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#1 proud clamper

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Posted 23 September 2020 - 01:30 AM

I am looking at a power source for my DC powered gear in the 100Ah range? A deep cycle lead acid,  AGM, GEL, or a Li battery? 

I have read that the Li batteries don't do so well in colder temperatures but have more recycles and are on average 40% lighter than the others. They also have a lower depth discharge (down to 15%) as compared to 50% for lead acid and are more efficient so therefore a faster recharge.  And then there is the price difference, but if they last longer then they would be the best bang for the buck right?

If anyone is familiar with these batteries and could give me recommendations on which they prefer I would be much obliged. 





#2 luxo II

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Posted 23 September 2020 - 01:48 AM

I've opted for a deep-cycleLiFePo battery which I'm building into a spare Pelican case (a clone not a real one) with the associated wiring, fuse, switches and plugs & sockets. The idea being the plastic case helps stop the battery getting cold on winter nights - and in addition I've left a space all around it with the aim of inserting 1 or 2 chemical hand warmers under the battery to keep it cosy; those things run for 6+ hours once opened.


The other reason to opt for a deep-cycle LiFePo is that they maintain a very flat voltage until very nearly exhausted, when the voltage falls off a cliff. The other types OTOH have a discharge characteristic where the voltage drops off progressively with the discharge. This might not matter for some equipment, such as fans or heaters, but its a royal pain with my AZEQ6 mount which shuts itself down on the dot at 11.4V.


The other advantages of a LiFePo is it's about half the size and weight of a comparable SLA and their life is rated at far more cycles, so it should last longer.

And if you do go LiFEPo its essential to buy the matching charger,

Edited by luxo II, 23 September 2020 - 01:52 AM.

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#3 philinbris


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Posted 23 September 2020 - 02:19 AM

Li batteries also have an average 12.8 VDC which is much better for the AZEQ6.

I have two 18AH ones in parallel and my mount lasts all night long (no heaters or other equipment like a Pi or laptop though).


#4 luxo II

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Posted 23 September 2020 - 02:37 AM

Phil I was using a cheap, small 12Ah SLA battery to power the AZEQ6 alone, and that worked OK for a few years (just replaced it) though it is significantly discharged by 11-12pm and has to be recharged the next morning.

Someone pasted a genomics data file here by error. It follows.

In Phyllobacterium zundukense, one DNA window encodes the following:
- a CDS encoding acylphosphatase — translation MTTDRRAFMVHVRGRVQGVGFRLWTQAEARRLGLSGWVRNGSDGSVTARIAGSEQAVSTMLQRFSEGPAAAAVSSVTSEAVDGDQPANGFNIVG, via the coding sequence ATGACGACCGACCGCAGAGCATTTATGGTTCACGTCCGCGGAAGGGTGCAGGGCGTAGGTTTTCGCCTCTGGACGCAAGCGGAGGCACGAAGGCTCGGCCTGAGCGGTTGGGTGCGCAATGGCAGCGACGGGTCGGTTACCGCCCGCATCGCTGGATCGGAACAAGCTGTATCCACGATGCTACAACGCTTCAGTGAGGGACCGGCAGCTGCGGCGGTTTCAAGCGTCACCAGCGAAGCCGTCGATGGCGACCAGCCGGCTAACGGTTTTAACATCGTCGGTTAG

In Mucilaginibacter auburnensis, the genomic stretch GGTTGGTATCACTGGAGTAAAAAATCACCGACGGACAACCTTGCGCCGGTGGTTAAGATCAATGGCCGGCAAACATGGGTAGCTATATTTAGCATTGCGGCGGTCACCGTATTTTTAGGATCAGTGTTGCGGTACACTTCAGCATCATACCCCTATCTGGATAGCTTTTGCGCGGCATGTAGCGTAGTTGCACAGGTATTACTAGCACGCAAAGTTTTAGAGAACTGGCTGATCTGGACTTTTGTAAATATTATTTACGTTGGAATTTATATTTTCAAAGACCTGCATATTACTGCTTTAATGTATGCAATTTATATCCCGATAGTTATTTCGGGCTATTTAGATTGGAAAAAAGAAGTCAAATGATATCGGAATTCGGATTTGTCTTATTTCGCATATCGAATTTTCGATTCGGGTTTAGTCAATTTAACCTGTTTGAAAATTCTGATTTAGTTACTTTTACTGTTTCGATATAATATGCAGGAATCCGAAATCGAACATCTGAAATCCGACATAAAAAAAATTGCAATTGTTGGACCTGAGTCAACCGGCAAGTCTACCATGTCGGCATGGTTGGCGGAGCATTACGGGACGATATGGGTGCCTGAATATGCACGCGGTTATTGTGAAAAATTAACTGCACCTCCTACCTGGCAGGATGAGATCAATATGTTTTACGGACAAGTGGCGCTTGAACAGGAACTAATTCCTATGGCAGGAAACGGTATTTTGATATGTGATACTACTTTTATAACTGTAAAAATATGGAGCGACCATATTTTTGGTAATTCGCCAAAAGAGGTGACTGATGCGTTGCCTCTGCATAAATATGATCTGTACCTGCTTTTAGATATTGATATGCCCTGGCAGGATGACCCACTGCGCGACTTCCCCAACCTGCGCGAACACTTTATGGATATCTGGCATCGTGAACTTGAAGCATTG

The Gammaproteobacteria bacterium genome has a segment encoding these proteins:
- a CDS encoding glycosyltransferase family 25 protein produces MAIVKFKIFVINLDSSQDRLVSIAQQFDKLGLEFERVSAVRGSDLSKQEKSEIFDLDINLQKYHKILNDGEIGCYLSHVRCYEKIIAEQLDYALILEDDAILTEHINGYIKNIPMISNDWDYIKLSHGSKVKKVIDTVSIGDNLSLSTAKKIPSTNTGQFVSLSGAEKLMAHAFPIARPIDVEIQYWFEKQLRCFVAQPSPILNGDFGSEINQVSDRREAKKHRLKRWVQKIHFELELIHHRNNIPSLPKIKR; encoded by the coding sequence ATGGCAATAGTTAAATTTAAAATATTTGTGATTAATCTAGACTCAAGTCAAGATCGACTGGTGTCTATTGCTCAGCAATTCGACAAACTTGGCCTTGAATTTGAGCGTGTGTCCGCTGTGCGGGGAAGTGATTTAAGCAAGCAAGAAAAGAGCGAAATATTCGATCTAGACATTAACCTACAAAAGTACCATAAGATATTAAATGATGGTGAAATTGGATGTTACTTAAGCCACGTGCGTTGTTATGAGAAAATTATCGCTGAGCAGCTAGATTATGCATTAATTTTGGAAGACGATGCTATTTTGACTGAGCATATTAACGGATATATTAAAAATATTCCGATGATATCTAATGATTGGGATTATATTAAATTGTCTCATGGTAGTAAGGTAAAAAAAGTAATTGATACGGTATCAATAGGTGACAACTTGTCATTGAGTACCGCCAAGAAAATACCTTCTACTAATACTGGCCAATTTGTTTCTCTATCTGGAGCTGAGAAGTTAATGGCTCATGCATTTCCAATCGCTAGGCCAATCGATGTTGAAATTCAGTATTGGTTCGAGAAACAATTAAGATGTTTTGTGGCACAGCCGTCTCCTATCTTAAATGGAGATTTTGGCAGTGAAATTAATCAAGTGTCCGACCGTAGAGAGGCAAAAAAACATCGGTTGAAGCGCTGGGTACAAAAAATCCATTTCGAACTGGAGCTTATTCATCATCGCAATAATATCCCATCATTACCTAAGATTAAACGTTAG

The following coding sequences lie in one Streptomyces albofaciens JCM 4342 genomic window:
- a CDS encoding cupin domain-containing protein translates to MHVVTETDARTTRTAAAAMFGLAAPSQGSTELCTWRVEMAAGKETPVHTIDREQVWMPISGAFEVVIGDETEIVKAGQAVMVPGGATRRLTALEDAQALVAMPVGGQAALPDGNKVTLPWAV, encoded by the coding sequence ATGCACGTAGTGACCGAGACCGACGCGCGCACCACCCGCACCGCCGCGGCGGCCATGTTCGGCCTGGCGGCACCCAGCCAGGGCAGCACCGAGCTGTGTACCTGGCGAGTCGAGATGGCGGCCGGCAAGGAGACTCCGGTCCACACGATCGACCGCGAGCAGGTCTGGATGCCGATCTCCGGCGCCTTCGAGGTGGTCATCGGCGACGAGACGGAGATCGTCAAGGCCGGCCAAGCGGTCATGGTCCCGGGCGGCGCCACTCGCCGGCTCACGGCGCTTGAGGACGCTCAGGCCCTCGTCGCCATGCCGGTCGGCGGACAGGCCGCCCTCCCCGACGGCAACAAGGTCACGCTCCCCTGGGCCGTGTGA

But it can't do 2 short sessions on consecutive nights (I've tried).


I now have an ASi533 and that's a whole other matter

#5 Phil Sherman

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Posted 23 September 2020 - 06:09 AM

Lithium batteries have the highest power density but suffer from changing voltage during discharge. They are also generally rated at around 500 cycles life when used in full discharge cycles. LiFePO4 batteries have an almost flat discharge curve, are rated at 3000 or more cycles and have a slightly lower power density than lithiums. Lead acid batteries are relatively cheap, heavy, and have some voltage change during discharge. They also suffer from voltage drop as the load is increased, a result of the battery's internal resistance.


All batteries are effected by low temperatures. Lithium types all work to some temperature slightly below freezing. Lead acid batteries suffer from significantly decreased capacity as temperatures approach freezing.


I just replaced the 17Ah AGM lead acid battery. In my portable power supply with a 40Ah lithuim. The lithium's voltage during a full discharge cycle will drop to 10V or less. This will not bother my Atlas (Orion's Skywatcher EQ6 clone) mount because my power box has a buck/boost regulator set to 13V between the battery and the mount. I expect that the lithium battery will have four times the usable capacity of the older AGM one.


One issue that needs to be addressed when buying a lithium based battery is the maximum continuous discharge rate. Lithium chemistries can be adjusted to provide low, medium, or high discharge rates. This rate needs to be factored with the cell configuration of the battery to determine the continuous discharge rate if the manufacturer has not specified it in their specifications for the battery. The BMS included inside a lithium type battery should limit the discharge rate to a value that is safe for the cell configuration.

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